Fit to fly?

 
Billions of us travel by air each year however we are all individuals with varying needs, including a range of medical conditions and all airlines have different policies regarding this. For example some airlines will require a medical certificate to prove that you fit to fly.
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The airline needs to ensure that air travel will not worsen or agitate a pre-existing condition and also that the patient’s ailment will not affect the comfort or safety of other passengers on the flight. Regardless of a doctor’s medical certificate the final decision remains with the airline and the captain of the flight and they may still refuse carriage.
A main considering factor involved in this decision making process is the affect of altitude, humidity and oxygen saturation levels during flight. Modern aircraft have a cabin altitude pressure equivalent of between 5,000 and 8,000 feet above sea level. (source: cyprusairways.com) This means that your blood will not be as saturated with oxygen and can affect breathing, cardiac activity, circulation and brain activity. Sometimes during flight, although not normally for long periods of time, a person’s oxygen saturation level can fall to 90%. A healthy individual can tolerate this temporary change with no problems however a patient with cardiac, anaemia or respiratory problems may find themselves in serious difficulties.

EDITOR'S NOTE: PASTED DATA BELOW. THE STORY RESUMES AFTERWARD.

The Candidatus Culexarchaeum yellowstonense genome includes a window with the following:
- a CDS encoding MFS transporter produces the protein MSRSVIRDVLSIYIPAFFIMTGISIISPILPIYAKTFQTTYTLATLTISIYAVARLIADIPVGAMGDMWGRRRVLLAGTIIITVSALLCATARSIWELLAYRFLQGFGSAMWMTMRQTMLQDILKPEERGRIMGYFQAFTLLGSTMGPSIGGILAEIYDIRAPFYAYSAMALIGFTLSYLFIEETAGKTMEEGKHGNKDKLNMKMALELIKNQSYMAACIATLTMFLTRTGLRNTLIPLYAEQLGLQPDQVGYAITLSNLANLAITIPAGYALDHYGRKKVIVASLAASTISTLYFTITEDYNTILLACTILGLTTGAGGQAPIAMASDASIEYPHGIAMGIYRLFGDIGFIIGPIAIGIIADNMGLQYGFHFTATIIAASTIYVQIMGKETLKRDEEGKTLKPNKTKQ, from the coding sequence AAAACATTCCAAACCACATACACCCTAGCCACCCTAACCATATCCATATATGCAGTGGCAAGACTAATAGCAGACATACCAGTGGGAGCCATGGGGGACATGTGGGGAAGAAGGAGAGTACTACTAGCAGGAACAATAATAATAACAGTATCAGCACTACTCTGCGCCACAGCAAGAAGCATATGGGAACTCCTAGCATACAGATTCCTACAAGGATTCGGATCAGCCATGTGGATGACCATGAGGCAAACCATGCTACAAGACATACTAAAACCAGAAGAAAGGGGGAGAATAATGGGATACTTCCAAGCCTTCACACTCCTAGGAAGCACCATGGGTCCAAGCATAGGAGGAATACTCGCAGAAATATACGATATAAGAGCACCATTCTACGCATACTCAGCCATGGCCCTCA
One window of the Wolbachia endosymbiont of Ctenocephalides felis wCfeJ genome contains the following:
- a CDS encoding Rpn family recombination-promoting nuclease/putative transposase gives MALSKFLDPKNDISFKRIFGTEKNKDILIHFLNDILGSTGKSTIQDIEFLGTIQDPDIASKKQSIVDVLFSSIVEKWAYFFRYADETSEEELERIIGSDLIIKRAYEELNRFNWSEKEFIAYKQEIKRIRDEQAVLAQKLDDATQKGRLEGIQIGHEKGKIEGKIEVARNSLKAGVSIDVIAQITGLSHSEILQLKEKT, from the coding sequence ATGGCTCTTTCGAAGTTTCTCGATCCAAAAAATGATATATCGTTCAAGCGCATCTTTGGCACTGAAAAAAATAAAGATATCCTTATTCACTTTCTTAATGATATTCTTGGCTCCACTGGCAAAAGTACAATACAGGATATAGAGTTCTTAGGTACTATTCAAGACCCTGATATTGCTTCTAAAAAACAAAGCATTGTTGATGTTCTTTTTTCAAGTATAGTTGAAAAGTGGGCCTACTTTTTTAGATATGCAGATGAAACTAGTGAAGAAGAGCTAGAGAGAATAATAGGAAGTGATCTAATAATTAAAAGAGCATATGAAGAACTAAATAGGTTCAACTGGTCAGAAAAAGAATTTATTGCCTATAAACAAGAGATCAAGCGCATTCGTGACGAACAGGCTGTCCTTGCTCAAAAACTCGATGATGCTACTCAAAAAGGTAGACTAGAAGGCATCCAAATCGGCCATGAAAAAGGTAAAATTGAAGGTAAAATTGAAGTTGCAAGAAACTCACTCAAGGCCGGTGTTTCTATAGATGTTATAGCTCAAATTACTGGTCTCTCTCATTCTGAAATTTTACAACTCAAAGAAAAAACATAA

Aircraft cabins have low humidity levels that dry out the air; this can cause dryness of the skin or other mucous membranes within the body such as the throat and lungs and affect respiration.
Reduced cabin pressure can also cause gas volume expansion. Any gas that may have inadvertently been introduced to the body during surgery could then expand and cause pain or even perforation through the membrane.
A main deciding factor in whether or not a person may be considered ‘fit to fly’ is their oxygen saturation level. If a person’s saturation level is equal to, or more than 95%, they do not need oxygen for flying. If an asthma sufferer has a stable status then they should be able to fly as long as they keep their medication to hand. Anyone with an active exacerbation of respiratory disease should wait until their condition has improved before considering to fly. Consultation with a doctor or respiratory specialist will aid in ascertaining whether it is wise to fly or whether additional aids or medication would be wise to use during the flight. This may also help to persuade the airline that you are fit to fly.
As passengers sometimes cannot take their own oxygen equipment on board due to regulatory requirements although this is changing and more and more POC’s (portable oxygen concentrators) are allowed on board of the aircraft.

If a passenger has used oxygen provided by the airline company he or she will have to pre-arrange oxygen at the end of the flight. OxygenWorldwide does provide an Airport Service where they have somone waiting at the door of the aircraft to hand over a portable oxygen device so one can travel onwards to their hotel or other holiday destination.
Please check with OxygenWoldwide for availability on your destination

Let’s Talk About Idiopathic Pulmonary Fibrosis

Pulmonary Fibrosis (PF) is a debilitating disease, marked by progressive scarring of the lungs, that increasingly hinders a person’s ability to breathe.
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Sometimes pulmonary fibrosis can be linked to a particular cause, such as environmental exposure, chemotherapy or radiation therapy, infection, or autoimmune diseases such as rheumatoid arthritis. However sometimes there is no known cause and is referred to as idiopathic pulmonary fibrosis or IPF.